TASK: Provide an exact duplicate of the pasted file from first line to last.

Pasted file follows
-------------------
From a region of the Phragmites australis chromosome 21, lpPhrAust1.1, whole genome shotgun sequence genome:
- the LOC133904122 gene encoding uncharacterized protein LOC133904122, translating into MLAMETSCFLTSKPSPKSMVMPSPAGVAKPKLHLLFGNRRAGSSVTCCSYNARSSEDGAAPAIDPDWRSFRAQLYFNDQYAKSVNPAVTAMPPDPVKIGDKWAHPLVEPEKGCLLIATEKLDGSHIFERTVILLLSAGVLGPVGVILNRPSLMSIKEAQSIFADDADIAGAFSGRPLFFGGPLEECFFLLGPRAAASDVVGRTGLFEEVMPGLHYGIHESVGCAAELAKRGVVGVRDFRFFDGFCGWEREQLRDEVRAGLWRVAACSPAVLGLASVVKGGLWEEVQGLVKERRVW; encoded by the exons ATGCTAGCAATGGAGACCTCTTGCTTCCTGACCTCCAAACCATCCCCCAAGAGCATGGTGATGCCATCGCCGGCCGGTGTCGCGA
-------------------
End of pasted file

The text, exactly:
From a region of the Phragmites australis chromosome 21, lpPhrAust1.1, whole genome shotgun sequence genome:
- the LOC133904122 gene encoding uncharacterized protein LOC133904122, translating into MLAMETSCFLTSKPSPKSMVMPSPAGVAKPKLHLLFGNRRAGSSVTCCSYNARSSEDGAAPAIDPDWRSFRAQLYFNDQYAKSVNPAVTAMPPDPVKIGDKWAHPLVEPEKGCLLIATEKLDGSHIFERTVILLLSAGVLGPVGVILNRPSLMSIKEAQSIFADDADIAGAFSGRPLFFGGPLEECFFLLGPRAAASDVVGRTGLFEEVMPGLHYGIHESVGCAAELAKRGVVGVRDFRFFDGFCGWEREQLRDEVRAGLWRVAACSPAVLGLASVVKGGLWEEVQGLVKERRVW; encoded by the exons ATGCTAGCAATGGAGACCTCTTGCTTCCTGACCTCCAAACCATCCCCCAAGAGCATGGTGATGCCATCGCCGGCCGGTGTCGCGA